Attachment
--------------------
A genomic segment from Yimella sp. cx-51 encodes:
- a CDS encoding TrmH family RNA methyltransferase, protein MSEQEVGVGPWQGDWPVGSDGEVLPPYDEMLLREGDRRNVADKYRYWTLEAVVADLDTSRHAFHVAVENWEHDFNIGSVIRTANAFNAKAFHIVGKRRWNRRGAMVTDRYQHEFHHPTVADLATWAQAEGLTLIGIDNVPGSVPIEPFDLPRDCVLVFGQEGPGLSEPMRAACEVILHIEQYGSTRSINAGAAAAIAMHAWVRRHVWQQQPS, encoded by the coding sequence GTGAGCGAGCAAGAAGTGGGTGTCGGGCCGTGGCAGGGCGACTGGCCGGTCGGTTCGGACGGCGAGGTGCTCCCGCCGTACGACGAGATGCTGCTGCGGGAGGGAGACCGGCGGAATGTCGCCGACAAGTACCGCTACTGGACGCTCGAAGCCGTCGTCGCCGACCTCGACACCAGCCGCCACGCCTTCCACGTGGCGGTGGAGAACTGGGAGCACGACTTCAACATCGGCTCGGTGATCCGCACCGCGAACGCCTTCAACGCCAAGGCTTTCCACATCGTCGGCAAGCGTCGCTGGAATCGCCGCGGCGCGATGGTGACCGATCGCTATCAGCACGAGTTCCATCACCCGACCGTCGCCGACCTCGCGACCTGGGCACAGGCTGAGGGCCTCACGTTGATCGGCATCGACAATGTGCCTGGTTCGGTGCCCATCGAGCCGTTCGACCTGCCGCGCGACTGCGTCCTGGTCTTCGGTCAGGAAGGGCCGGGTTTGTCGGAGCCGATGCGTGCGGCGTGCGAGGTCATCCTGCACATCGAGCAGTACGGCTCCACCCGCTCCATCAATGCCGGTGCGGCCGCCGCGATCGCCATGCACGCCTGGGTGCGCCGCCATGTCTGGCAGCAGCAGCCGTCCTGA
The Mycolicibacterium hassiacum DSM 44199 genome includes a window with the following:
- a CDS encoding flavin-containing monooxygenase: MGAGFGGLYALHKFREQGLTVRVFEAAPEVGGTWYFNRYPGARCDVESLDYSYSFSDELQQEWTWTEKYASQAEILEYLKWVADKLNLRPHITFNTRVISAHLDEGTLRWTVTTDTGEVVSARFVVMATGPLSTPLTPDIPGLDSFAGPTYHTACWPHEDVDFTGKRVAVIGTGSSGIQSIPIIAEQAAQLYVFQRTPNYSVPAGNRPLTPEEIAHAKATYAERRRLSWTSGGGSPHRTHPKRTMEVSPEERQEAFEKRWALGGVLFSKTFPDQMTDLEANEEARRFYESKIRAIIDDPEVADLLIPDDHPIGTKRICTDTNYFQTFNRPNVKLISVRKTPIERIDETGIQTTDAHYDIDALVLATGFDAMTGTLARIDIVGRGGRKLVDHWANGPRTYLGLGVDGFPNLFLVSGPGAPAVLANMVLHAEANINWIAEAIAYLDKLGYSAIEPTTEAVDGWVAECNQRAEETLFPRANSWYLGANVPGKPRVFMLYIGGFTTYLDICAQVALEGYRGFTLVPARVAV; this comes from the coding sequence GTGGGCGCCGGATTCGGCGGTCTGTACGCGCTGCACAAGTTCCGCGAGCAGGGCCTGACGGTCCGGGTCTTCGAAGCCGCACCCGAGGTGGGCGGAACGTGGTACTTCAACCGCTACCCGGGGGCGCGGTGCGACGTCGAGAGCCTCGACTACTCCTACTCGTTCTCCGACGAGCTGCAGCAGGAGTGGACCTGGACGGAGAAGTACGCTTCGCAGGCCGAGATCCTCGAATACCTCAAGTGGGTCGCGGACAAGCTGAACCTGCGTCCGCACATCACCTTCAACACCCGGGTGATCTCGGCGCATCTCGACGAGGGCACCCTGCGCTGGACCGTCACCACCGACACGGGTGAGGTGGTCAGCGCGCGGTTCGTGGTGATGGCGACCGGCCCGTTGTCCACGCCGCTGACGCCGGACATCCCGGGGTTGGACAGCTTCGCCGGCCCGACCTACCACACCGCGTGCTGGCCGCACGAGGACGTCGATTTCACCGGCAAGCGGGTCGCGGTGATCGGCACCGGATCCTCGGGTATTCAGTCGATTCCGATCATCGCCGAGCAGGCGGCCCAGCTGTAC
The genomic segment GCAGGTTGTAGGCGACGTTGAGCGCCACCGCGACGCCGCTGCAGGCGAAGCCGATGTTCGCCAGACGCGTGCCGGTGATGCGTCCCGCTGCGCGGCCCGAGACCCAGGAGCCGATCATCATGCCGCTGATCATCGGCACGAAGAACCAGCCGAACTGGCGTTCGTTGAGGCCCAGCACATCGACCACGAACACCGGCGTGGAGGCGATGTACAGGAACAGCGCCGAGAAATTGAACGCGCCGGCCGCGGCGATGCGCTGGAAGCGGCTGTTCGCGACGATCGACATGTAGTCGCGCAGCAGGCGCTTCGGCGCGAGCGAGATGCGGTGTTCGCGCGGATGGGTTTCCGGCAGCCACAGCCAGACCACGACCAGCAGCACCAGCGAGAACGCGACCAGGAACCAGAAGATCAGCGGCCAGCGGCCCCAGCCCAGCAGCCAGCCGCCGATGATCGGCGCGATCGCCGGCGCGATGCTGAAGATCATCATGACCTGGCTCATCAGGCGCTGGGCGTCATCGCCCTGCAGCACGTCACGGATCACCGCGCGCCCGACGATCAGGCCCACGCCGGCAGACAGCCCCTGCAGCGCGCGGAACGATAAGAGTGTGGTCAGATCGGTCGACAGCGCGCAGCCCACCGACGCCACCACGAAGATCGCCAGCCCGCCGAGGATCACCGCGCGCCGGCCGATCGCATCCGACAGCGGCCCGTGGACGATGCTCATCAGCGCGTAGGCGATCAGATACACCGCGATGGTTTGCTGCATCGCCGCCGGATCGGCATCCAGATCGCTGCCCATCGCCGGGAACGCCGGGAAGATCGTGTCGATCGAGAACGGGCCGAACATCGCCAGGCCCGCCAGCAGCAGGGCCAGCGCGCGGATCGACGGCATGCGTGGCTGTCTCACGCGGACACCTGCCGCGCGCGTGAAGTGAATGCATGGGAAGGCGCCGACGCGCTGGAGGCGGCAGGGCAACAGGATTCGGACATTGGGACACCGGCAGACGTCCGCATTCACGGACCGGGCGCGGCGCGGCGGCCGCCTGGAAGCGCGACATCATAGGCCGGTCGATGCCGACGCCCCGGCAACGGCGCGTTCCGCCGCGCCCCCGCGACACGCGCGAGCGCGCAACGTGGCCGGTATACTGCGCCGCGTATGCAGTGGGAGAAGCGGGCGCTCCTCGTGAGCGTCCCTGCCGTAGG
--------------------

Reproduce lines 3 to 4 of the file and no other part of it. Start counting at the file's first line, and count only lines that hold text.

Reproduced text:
The Mycolicibacterium hassiacum DSM 44199 genome includes a window with the following:
- a CDS encoding flavin-containing monooxygenase: MGAGFGGLYALHKFREQGLTVRVFEAAPEVGGTWYFNRYPGARCDVESLDYSYSFSDELQQEWTWTEKYASQAEILEYLKWVADKLNLRPHITFNTRVISAHLDEGTLRWTVTTDTGEVVSARFVVMATGPLSTPLTPDIPGLDSFAGPTYHTACWPHEDVDFTGKRVAVIGTGSSGIQSIPIIAEQAAQLYVFQRTPNYSVPAGNRPLTPEEIAHAKATYAERRRLSWTSGGGSPHRTHPKRTMEVSPEERQEAFEKRWALGGVLFSKTFPDQMTDLEANEEARRFYESKIRAIIDDPEVADLLIPDDHPIGTKRICTDTNYFQTFNRPNVKLISVRKTPIERIDETGIQTTDAHYDIDALVLATGFDAMTGTLARIDIVGRGGRKLVDHWANGPRTYLGLGVDGFPNLFLVSGPGAPAVLANMVLHAEANINWIAEAIAYLDKLGYSAIEPTTEAVDGWVAECNQRAEETLFPRANSWYLGANVPGKPRVFMLYIGGFTTYLDICAQVALEGYRGFTLVPARVAV; this comes from the coding sequence GTGGGCGCCGGATTCGGCGGTCTGTACGCGCTGCACAAGTTCCGCGAGCAGGGCCTGACGGTCCGGGTCTTCGAAGCCGCACCCGAGGTGGGCGGAACGTGGTACTTCAACCGCTACCCGGGGGCGCGGTGCGACGTCGAGAGCCTCGACTACTCCTACTCGTTCTCCGACGAGCTGCAGCAGGAGTGGACCTGGACGGAGAAGTACGCTTCGCAGGCCGAGATCCTCGAATACCTCAAGTGGGTCGCGGACAAGCTGAACCTGCGTCCGCACATCACCTTCAACACCCGGGTGATCTCGGCGCATCTCGACGAGGGCACCCTGCGCTGGACCGTCACCACCGACACGGGTGAGGTGGTCAGCGCGCGGTTCGTGGTGATGGCGACCGGCCCGTTGTCCACGCCGCTGACGCCGGACATCCCGGGGTTGGACAGCTTCGCCGGCCCGACCTACCACACCGCGTGCTGGCCGCACGAGGACGTCGATTTCACCGGCAAGCGGGTCGCGGTGATCGGCACCGGATCCTCGGGTATTCAGTCGATTCCGATCATCGCCGAGCAGGCGGCCCAGCTGTAC